How the Wisconsin GOP Rewrote the Campaign Law for Its Own Benefit

by Matthew Rothschild, Executive Director

August 30, 2018

Rewriting the Law with Piles of Cash

Almost three years ago, the Republican leadership in Wisconsin found new ways to give their big donors and their corporate buddies more power to influence our elections and our public policies.

They did so by drastically rewriting Wisconsin’s campaign finance law in November 2015, and the results of that effort are benefitting not only the donors but the Republicans themselves.

J.R. Ross, the editor of WisPolitics, published a revealing story recently that showed the impact that this cleverly crafted law is having.

Under the old Wisconsin law, individuals could not give more than $10,000 total during an election cycle. If you gave a $10,000 donation to Scott Walker, you couldn’t give a dime to any other candidate or to the Republican Party of Wisconsin, for that matter.

In 2014, the U.S. Supreme Court ruled in its McCutcheon decision that aggregate limits like this were unacceptable, so the Wisconsin $10,000 aggregate limit had to go.

But the Wisconsin legislature could easily have put a $10,000 limit on donations to political parties. Instead, it said the sky is the limit.

So now, as Ross noted, donors who max out to Walker are turning around and giving enormous amounts of money to the Republican Party of Wisconsin.

“A WisPolitics.com check of donations found 29 donors since Jan. 1, 2015, who contributed a combined $3.3 million to the state GOP after maxing out to Walker,” wrote Ross, relying on figures provided to him by the Wisconsin Democracy Campaign. “More than half of the $3.3 million came from just three donors: Beloit businesswoman Diane Hendricks and Illinois business couple Dick and Elizabeth Uihlein.”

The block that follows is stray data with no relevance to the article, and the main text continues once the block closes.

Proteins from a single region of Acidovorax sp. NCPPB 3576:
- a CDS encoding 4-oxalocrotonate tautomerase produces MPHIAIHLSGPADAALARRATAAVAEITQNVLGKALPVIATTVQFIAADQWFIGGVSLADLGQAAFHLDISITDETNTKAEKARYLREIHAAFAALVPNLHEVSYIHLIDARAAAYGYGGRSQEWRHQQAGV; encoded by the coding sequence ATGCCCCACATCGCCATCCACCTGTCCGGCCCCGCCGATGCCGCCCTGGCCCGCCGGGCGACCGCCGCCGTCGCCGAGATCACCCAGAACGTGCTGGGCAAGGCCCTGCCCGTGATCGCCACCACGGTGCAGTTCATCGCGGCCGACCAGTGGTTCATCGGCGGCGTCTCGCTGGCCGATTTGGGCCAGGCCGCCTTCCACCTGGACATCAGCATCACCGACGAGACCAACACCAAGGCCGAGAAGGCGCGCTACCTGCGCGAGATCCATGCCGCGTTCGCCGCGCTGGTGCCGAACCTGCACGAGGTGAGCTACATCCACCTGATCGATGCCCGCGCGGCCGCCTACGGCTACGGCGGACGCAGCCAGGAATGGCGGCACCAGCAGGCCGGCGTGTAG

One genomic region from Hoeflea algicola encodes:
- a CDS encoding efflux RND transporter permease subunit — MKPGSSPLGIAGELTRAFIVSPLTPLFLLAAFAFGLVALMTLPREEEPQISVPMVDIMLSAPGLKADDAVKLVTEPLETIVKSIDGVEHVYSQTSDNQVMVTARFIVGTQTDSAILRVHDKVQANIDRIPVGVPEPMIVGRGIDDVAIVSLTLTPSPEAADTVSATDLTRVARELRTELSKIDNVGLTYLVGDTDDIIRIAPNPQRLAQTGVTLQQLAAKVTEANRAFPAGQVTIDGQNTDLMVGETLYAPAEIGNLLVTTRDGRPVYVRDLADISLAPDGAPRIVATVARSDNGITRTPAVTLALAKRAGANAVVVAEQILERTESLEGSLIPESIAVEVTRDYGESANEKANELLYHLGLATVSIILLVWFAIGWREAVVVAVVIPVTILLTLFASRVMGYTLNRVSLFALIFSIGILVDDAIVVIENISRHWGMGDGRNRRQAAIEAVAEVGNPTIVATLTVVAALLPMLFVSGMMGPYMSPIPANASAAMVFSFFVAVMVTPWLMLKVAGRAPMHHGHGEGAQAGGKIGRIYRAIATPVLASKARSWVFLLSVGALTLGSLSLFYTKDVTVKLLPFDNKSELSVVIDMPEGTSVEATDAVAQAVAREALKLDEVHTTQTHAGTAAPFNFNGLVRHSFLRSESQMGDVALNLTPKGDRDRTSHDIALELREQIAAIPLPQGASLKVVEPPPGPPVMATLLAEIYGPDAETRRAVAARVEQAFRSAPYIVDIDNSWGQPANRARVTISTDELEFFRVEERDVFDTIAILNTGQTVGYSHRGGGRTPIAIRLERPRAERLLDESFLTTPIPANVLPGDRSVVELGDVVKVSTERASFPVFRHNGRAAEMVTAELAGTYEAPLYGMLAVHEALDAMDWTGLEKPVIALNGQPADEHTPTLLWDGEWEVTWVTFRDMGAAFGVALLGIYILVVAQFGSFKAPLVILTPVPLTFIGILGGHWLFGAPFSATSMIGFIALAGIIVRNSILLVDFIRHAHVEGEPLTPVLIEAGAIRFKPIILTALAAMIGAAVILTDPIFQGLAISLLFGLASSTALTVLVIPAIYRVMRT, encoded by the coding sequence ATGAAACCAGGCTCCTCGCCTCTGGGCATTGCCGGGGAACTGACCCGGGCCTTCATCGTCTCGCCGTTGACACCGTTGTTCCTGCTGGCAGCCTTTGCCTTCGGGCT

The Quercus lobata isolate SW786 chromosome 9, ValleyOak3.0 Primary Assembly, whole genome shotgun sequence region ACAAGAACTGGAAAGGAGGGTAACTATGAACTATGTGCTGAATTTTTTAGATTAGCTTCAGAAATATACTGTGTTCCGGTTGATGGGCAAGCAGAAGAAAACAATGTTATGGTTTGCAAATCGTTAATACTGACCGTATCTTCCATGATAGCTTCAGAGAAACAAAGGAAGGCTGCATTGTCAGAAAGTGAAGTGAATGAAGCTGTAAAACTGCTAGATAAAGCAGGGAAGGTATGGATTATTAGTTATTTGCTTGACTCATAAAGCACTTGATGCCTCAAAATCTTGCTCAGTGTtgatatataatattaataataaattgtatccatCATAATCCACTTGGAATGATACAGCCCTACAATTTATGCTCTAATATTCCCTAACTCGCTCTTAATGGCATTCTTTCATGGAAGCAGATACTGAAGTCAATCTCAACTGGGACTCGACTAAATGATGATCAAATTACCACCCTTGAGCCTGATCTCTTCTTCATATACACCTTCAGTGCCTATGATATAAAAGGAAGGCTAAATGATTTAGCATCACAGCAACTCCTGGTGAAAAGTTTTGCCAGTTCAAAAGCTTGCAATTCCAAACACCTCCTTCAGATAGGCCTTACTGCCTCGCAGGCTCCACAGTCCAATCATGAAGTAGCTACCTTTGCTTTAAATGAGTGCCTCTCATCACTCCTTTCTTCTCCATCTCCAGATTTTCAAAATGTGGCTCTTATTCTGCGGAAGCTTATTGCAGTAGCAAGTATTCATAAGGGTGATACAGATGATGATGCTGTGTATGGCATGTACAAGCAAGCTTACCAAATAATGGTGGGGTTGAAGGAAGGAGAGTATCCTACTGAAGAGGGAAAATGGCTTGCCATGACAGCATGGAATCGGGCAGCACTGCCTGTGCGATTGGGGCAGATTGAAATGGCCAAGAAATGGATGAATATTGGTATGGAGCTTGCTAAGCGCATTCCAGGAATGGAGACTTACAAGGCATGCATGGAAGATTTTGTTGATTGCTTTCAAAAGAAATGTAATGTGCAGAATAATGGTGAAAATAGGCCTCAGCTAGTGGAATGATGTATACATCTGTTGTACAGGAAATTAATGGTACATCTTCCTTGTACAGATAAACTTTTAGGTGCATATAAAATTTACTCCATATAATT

Ross also pointed out that the new law “doesn’t restrict how much parties or legislative campaigns can transfer to candidates, meaning the Republican Party could funnel those six-figure donations to Walker.”

This undermines the whole idea of limiting the size of individual donations to particular candidates. Even the U.S. Supreme Court recognizes that such limits are necessary to prevent corruption.

But those limits are now useless in Wisconsin.

By the way, when they rewrote the campaign finance law, Republicans doubled the amount of money that rich people can give to their favorite candidate for governor: It used to be $10,000 and now it’s $20,000.

For most people, that’s an enormous amount of money. But for billionaires, that’s chicken feed. And if they want to give more to the candidate, it’s easy: Just wire it through the political party.

Here’s what Walker’s richest supporter can now do. He or she can give Walker $20,000 and then turn around and give the Republican Party of Wisconsin $200,000 or $2,000,000. And the Republican Party of Wisconsin can then shovel that right back to Walker, even though it’s 10 times or 100 times the legal limit on direct gifts to candidates.

The political party is now a laundromat. And yes, big donors to Tony Evers can use the Democratic Party the same way, but Republicans have more big donors than Democrats so it helps the Republicans more.

When they rewrote the campaign finance law, Republicans did one other disastrous thing: For the first time in more than 100 years, they let corporations give $12,000 directly to political parties and legislative campaign committees.

Corporations aren’t hesitating at all, and they are favoring the Republicans.

Last year, corporations gave the Republican Party of Wisconsin and the Republican legislative campaign committees about $900,000 while the Democratic groups got only about $134,000 – a near seven-to-one advantage.

Poor Fighting Bob La Follette!

He spent his whole career combating corporate power and the undue influence of the super-rich over our political system.

He must be spinning in his grave so fast today that he’s getting dizzy.

WDC Executive Director Matthew Rothschild
Matthew Rothschild
WDC Executive Director

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